October 7, 2008


FDA sets maximum tolerable levels for melamine


FDA set 2.5 parts per million as the maximum tolerable amount of melamine that can be safely consumed.


The Food and Drug Administration in the US is not aiming at a zero tolerance for melamine in foods as consuming a very small amount of the chemical poses no serious risk.


FDA officials said that the only exception for zero tolerance is for melamine was in baby formula, which has sickened more than 54,000 infants in China. The agency said it was unable to determine what a safe amount of melamine in formula might be.


The FDA set 2.5 parts per million as the maximum tolerable amount of melamine that could be safely consumed in other foods. But Rosa DeLauro, head of a House subcommittee that oversees FDA funding, criticized the agency for saying there could be safe levels of melamine in foods.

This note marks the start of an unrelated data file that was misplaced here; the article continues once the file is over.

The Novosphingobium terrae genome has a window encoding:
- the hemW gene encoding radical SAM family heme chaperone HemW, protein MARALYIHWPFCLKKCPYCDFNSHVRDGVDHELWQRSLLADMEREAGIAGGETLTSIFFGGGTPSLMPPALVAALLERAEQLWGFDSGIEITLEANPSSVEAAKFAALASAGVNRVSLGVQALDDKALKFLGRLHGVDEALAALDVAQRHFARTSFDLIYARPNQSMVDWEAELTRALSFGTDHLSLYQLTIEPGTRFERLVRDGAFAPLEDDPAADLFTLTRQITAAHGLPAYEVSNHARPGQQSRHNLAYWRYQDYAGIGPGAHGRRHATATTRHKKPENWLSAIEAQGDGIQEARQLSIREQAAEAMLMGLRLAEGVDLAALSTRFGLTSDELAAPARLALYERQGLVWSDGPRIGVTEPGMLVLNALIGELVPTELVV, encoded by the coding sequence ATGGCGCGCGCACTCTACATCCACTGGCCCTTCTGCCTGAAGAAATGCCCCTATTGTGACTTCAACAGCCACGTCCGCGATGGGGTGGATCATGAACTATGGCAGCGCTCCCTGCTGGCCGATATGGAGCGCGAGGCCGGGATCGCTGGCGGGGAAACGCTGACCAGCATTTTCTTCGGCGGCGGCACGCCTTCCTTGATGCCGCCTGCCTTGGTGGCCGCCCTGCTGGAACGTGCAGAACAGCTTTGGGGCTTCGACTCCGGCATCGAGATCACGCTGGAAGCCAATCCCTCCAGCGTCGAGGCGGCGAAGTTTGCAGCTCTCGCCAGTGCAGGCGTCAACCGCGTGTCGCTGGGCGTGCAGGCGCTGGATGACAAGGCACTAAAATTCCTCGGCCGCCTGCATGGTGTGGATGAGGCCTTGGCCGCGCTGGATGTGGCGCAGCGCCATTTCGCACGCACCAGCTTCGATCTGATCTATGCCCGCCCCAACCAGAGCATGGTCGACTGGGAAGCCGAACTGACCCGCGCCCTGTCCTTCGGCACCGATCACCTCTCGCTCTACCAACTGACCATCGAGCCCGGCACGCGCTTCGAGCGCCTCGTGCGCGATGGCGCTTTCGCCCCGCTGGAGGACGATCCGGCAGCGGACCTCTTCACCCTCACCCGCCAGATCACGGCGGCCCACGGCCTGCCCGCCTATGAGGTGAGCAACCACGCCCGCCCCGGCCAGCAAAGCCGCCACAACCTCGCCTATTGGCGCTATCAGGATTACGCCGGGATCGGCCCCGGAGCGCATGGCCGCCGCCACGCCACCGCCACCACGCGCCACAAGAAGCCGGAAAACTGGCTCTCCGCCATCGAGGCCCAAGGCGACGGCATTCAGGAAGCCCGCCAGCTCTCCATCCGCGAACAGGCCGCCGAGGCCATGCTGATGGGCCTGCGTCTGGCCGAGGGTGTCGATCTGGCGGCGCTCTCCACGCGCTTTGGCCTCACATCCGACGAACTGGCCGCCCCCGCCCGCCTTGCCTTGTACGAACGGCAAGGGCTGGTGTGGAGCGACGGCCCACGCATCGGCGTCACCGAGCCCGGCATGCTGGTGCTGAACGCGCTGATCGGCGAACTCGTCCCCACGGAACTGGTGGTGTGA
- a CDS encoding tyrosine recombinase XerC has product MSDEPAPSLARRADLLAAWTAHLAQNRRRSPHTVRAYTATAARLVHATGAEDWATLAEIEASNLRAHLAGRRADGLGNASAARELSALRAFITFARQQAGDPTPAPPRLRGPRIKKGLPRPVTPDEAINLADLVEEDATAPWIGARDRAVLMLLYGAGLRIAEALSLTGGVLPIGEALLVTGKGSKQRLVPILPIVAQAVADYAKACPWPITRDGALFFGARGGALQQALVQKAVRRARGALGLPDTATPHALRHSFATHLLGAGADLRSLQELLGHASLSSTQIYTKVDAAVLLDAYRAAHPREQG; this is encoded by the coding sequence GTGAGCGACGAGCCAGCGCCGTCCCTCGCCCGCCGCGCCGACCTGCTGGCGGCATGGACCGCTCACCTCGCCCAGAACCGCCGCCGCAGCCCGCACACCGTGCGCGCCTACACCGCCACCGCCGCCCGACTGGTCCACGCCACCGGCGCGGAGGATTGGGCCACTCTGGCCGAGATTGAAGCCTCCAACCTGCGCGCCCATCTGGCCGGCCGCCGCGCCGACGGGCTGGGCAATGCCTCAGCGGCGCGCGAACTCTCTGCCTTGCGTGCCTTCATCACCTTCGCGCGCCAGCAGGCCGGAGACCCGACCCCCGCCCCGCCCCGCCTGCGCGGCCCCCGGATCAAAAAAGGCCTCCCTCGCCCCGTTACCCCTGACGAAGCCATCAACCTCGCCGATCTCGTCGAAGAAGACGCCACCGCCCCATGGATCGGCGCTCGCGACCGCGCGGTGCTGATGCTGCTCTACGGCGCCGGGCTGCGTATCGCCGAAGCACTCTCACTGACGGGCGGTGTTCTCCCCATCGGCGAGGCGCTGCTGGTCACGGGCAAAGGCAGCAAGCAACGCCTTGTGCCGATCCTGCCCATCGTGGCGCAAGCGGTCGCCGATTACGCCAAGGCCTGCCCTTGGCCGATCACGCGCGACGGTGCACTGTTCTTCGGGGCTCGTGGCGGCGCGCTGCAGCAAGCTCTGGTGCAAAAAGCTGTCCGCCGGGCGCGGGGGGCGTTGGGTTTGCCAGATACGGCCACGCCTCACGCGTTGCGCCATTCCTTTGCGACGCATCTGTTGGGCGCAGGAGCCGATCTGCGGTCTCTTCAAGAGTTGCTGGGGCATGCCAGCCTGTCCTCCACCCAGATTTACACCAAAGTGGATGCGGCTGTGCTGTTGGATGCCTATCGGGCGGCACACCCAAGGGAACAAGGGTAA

Delauro said in a statement, while other countries throughout the world, including the EU are acting to ban melamine-contaminated products from China, the FDA has chosen to establish an acceptable level for melamine in food in an attempt to convince consumers that it is not harmful. In this case, FDA would appear to be condoning international contamination of foods.


The FDA guidelines were issued to help federal and state investigators check for contaminated Chinese products as they enter the country and in Asian grocery stores.


Stephen Sundlof, FDA's director for food safety and applied nutrition said the agency's goal is to identify products with potentially dangerous levels of melamine, rather than to find each small instance of contamination.

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